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Zackie Achmat

21 ICONS: Zackie Achmat

Zackie Achmat

 

On World Aids Day, 21 ICONS South Africa featured activist Zackie Achmat, co-founder of the Treatment Action Campaign and the man who fearlessly took the fight for affordable and accessible antiretroviral drugs to governments and big pharmaceuticals — and won, saving millions of lives.

 

21 ICONS filmmaker and photographer, Adrian Steirn says, “It wasn’t a fight that anyone wanted to champion. It was a fight that nobody wanted to know about. It’s no coincidence that Zackie Achmat is the man who stood up and said ‘I’m alive with HIV’. He was born to be an activist.”

 

Achmat was diagnosed with HIV in 1990 and believed he would die shortly thereafter. By 1996, antiretroviral drugs became available and people who took them in other parts of the world stopped dying. Here in South Africa, however, their prohibitive cost meant they were out of reach of the people who needed them most: the poor, who carried the majority of the HIV burden. It was then that Achmat realised that HIV had become a human rights issue and took up the fight against exploitative drug companies and discriminatory health policies.

 

He decided not to take antiretrovirals as a protest against drug companies. Not even Nelson Mandela, who visited Achmat at home in 2002 in an effort to persuade him to take his medicine, could change his mind. Achmat continued his refusal until 2003, when a national congress of TAC activists voted to urge him to start taking antiretroviral drugs. But it was a visit by Mandela to an HIV clinic on the Cape Flats that finally changed his mind. “He put on this HIV T-shirt when he visited Khayelitsha Site C clinic. It was a few days before the ANC national conference in 2003 in Stellenbosch. That moment I realised that I could take my pills because what he had done then was to take a stand against a party that he had given his life to,” Achmat says, in reference to the Aids denialism that had prevented a progressive stand and action on HIV treatment.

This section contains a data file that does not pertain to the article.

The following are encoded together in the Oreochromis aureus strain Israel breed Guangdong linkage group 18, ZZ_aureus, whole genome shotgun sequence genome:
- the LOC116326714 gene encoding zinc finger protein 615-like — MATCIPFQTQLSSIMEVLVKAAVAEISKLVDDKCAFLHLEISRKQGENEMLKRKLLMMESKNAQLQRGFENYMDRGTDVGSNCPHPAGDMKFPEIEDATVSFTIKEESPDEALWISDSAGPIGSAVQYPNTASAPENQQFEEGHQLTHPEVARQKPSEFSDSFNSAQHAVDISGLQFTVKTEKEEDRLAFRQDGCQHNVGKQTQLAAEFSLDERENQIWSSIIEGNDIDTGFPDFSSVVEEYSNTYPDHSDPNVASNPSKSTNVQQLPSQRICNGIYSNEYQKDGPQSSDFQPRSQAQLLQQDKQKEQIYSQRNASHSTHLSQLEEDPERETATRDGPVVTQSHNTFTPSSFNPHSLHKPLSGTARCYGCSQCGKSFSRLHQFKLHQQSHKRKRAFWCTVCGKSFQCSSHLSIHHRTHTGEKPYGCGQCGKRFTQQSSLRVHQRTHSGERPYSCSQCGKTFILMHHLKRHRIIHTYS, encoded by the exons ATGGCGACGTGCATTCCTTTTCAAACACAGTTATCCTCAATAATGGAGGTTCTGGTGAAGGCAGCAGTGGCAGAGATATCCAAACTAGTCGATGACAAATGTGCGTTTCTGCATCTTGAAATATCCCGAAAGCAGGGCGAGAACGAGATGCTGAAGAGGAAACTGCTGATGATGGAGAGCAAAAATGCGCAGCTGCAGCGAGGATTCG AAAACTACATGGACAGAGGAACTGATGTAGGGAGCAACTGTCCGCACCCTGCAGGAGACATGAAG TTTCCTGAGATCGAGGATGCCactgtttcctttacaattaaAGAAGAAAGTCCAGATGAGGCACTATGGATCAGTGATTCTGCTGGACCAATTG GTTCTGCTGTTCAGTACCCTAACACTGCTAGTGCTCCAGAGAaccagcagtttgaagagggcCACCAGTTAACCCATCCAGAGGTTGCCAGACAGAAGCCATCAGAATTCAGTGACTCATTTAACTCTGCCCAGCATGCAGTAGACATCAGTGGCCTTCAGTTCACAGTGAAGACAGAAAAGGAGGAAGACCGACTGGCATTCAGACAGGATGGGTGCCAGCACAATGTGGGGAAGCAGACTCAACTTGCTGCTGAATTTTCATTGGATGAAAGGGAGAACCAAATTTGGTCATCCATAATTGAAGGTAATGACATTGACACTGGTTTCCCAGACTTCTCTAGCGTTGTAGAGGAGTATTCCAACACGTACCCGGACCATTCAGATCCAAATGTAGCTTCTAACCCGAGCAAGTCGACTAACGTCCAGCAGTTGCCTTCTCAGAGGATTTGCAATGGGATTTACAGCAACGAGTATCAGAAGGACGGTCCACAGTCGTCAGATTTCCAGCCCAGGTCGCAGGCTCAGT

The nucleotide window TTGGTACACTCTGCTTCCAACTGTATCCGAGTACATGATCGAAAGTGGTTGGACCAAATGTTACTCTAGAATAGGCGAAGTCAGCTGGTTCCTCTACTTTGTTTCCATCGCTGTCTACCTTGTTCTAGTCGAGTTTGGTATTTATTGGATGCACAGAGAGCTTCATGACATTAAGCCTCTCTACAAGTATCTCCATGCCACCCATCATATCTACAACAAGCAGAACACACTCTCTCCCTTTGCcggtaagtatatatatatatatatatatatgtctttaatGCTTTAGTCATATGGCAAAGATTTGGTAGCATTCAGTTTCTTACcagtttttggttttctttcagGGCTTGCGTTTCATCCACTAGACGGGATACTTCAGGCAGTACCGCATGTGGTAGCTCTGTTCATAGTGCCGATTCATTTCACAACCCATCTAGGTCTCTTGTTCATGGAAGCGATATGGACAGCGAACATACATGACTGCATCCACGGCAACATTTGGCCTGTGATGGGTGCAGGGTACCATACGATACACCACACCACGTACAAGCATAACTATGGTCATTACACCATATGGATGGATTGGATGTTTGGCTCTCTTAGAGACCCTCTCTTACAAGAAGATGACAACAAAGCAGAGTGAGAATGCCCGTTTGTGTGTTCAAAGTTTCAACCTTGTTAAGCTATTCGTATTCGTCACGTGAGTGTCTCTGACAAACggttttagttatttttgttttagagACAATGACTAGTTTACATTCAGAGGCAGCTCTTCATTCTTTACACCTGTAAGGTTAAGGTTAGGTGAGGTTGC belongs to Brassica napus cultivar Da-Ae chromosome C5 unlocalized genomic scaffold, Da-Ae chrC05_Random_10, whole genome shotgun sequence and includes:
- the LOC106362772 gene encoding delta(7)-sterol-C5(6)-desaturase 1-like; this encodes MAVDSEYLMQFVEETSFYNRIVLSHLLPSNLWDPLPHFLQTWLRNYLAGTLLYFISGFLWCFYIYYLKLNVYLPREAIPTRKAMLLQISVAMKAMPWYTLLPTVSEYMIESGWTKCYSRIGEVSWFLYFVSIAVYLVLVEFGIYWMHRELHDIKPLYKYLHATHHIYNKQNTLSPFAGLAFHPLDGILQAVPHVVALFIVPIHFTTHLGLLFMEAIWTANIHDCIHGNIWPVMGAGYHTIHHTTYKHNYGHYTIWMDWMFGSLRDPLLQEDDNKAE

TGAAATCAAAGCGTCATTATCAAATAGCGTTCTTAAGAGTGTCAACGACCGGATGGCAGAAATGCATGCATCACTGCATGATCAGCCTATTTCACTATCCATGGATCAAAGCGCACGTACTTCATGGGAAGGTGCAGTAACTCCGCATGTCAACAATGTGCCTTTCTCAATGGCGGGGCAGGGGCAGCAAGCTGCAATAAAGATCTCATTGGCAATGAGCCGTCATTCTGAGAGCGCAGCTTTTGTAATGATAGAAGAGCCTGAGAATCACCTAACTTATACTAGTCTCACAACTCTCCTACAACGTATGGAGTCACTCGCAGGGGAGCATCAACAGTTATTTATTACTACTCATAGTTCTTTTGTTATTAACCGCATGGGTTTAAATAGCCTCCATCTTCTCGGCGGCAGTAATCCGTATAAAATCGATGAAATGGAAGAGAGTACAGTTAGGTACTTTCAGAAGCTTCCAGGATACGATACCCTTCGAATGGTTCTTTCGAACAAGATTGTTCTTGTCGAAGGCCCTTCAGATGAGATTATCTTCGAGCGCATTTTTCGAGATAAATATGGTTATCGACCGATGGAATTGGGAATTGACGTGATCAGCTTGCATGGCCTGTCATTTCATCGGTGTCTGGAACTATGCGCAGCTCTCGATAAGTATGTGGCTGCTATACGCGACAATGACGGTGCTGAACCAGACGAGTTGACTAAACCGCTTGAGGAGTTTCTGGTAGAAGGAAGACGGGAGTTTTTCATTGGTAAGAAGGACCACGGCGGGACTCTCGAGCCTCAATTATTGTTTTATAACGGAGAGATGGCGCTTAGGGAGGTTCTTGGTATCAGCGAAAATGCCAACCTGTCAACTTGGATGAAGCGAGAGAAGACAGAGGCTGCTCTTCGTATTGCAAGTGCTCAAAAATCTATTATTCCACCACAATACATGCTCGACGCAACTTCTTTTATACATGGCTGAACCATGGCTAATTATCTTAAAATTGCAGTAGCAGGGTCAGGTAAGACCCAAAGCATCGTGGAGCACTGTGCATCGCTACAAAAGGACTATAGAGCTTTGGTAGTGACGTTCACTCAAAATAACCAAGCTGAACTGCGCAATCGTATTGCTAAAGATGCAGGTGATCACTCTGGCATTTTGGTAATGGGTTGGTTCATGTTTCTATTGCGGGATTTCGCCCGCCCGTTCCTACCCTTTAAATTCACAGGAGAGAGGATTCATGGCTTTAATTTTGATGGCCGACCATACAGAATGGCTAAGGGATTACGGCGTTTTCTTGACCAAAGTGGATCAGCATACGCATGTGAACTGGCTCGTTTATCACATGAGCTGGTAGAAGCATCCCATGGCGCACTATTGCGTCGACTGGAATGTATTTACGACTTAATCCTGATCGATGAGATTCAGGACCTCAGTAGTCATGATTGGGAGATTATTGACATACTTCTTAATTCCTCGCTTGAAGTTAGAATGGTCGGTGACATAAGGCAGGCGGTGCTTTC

Shortly after he started taking his medicine, the government announced that it would make it available in the public sector. Another victory was that global pharmaceutical companies agreed to provide access to generic HIV/Aids medicines that would save – and continue to save – millions of lives each day.

 

These days, Achmat continues to fight for social justice issues such as proper sanitation in South Africa’s poorest townships. He is also active in Equal Education, a movement working for quality and equality in South African education.

 

Steirn’s portrait of Achmat shows the campaigner surrounded by the words “Alive with HIV”. It will be auctioned at the end of the series and the proceeds donated to his selected charity the Social Justice Coalition.

 

Over 21 weeks black and white portraits of 21 South African heroes will be shared as collectable posters in the Sunday Times newspaper, and the accompanying short films will air on SABC3 at 6.57pm, just before the 7pm news. Fans can follow the series online through the digital campaign launched by Quirk Joburg on Facebook, on Twitter or at www.21icons.com, where you can find icon profiles and behind the scenes images uploaded weekly. Or you can catch up here.

 

21 ICONS South Africa is proudly sponsored by Mercedes-Benz South Africa, Nikon, Deloitte, The Sunday Times, SABC3 and the Department of Arts and Culture. Additional credits go to content-creation company Ginkgo Agency.

 

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